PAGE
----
SMH-Newtown Honors Dr. John Chenault with Portrait

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The reception area at Sarasota Memorial Hospital’s Internal Medicine Practice in Newtown was more crowded than usual yesterday, and not just with patients. Those coming in for a check-up found themselves navigating a press of TV cameras and Newtown notables, as the community gathered to unveil a special portrait to honor the memory of Dr. John Watson Chenault, the first African-American doctor to open a practice in Sarasota and, in 1961, the first to gain privileges at Sarasota Memorial Hospital. Painted by Yekaterina Kaydash, a student at Ringling College of Art and Design, the portrait will be permanently installed in the Newtown clinic.

Chenault arrived in Sarasota area in 1957, already an accomplished physician and orthopedic surgeon. He served as director of the Tuskegee Institute’s Orthopedic Surgery and Polio Center, as administrator of Florida A&M University Hospital and sat on the advisory board for the American Red Cross. Once in Sarasota, in addition to establishing a practice in Newtown, he was building fund chairman of the Old Folks Aid Home in Newtown, now the J.H. Floyd Sunshine Manor, and board member for Sarasota-Manatee Crippled Children’s Clinic and Happiness House, now Easter Seals Southwest Florida. But perhaps his greatest impact for Newtown came in the form of that private practice he operated off Osprey Avenue.

“That was huge for me,” says Walter Gilbert, a longtime Newtown resident and former patient of Chenault, “to be able to walk a couple blocks for a doctor’s office on Osprey, at a time when some doctors wouldn’t see you if you were black.” Chenault also kept a sizable array of books and magazines in the practice, encouraging those in the community to stop by when they pleased and peruse at their leisure. “And that was huge to a 14- 15-year-old kid,” says Gilbert. And when Gilbert saw the Newtown clinic open a bit over a year ago, he thought maybe something was missing. “”It dawned on me that there was nothing here, honoring him in the community,” he says. With the help of Dr. Washington Hill, a former physician with SMH and current advocate for medically underserved communities, the hospital and Ringling College were able to partner and rectify the oversight.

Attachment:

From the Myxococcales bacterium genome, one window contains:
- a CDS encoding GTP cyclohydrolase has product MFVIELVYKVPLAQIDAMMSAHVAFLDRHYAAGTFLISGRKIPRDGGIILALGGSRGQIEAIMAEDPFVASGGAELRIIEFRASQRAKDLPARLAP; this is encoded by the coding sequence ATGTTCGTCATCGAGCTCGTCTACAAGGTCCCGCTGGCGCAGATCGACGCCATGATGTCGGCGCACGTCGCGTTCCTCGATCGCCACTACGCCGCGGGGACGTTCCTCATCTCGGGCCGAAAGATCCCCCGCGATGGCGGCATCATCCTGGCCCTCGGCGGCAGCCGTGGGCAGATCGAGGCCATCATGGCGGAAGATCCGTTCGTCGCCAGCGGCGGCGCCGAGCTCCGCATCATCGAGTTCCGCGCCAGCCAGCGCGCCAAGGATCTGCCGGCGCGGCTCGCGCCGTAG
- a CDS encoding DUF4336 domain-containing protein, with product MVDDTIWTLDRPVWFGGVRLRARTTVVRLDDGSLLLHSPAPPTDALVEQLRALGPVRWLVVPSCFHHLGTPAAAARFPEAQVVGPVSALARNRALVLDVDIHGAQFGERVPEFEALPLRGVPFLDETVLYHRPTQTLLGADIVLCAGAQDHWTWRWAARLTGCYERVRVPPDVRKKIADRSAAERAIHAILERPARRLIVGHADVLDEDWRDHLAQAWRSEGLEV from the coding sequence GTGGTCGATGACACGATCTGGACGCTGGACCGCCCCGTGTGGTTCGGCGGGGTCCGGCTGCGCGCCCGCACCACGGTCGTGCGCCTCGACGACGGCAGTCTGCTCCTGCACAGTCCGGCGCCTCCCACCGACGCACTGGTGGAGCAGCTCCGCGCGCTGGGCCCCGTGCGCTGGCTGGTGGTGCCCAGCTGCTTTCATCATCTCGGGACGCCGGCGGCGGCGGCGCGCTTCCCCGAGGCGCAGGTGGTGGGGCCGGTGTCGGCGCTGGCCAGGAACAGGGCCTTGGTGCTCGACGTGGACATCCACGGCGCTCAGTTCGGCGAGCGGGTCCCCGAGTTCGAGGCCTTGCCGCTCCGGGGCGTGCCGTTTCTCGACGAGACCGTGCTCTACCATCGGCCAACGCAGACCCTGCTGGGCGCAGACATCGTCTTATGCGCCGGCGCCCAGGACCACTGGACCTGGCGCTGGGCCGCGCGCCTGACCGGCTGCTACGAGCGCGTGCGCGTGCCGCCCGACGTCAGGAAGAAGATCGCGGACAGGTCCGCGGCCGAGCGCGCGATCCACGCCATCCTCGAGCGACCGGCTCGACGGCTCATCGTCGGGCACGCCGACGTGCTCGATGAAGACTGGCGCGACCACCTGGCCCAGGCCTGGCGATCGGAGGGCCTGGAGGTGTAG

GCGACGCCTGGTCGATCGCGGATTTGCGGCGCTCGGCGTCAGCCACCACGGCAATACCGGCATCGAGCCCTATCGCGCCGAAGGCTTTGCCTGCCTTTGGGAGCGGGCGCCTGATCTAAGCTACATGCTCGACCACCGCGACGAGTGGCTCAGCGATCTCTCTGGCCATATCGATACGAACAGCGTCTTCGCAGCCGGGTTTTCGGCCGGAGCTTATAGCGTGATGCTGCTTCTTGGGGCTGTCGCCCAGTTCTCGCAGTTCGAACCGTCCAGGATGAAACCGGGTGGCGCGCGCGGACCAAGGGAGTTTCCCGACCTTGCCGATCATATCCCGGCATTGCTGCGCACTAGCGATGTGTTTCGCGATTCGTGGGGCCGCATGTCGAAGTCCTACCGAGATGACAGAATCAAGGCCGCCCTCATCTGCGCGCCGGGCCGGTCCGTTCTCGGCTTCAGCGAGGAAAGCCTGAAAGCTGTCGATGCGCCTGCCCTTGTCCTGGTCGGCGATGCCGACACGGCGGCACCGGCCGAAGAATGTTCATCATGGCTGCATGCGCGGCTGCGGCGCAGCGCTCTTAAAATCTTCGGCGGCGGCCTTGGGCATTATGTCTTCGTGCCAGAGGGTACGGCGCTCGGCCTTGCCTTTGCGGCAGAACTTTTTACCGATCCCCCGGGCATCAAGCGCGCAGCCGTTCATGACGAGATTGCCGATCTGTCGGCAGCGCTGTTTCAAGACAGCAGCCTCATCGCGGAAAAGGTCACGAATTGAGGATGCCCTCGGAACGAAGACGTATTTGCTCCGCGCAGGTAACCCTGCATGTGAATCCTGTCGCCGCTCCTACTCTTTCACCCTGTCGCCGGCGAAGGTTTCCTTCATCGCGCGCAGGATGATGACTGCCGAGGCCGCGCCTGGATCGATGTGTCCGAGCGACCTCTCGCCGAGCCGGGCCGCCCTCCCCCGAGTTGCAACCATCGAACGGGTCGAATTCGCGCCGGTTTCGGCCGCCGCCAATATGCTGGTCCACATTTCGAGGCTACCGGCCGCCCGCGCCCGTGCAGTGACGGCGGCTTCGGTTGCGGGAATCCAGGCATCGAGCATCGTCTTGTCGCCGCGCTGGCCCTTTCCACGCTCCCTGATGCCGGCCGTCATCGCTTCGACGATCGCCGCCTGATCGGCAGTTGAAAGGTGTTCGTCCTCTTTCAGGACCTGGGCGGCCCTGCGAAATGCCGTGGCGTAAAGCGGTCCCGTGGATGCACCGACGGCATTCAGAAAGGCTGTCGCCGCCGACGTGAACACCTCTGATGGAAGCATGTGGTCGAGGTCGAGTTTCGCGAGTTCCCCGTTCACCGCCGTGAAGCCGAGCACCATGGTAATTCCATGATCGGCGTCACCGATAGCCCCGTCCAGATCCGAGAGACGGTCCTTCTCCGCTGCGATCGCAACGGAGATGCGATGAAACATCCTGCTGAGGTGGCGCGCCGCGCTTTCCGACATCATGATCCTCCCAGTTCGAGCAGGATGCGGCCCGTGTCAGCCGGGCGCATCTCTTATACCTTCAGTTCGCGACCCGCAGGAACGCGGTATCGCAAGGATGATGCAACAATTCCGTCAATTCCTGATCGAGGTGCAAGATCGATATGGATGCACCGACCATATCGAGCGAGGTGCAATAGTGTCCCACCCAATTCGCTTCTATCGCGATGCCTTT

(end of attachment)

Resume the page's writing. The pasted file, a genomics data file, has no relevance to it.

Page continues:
“She really could not have captured his image better,” says Wilhelmine Wiese-Rometsch, director of the internal medicine program at Sarasota Memorial Hospital, of Kaydash’s portrait. And she looks forward to hanging it for all of the physicians, and especially students, who will walk the Newtown clinic halls for years to come. “They will see this portrait everyday,” she says, “to remind them of why we went into medicine in the first place—to give back to the community.”

Pictured: Portrait of Dr. John W. Chenault by Yekaterina Kaydash.

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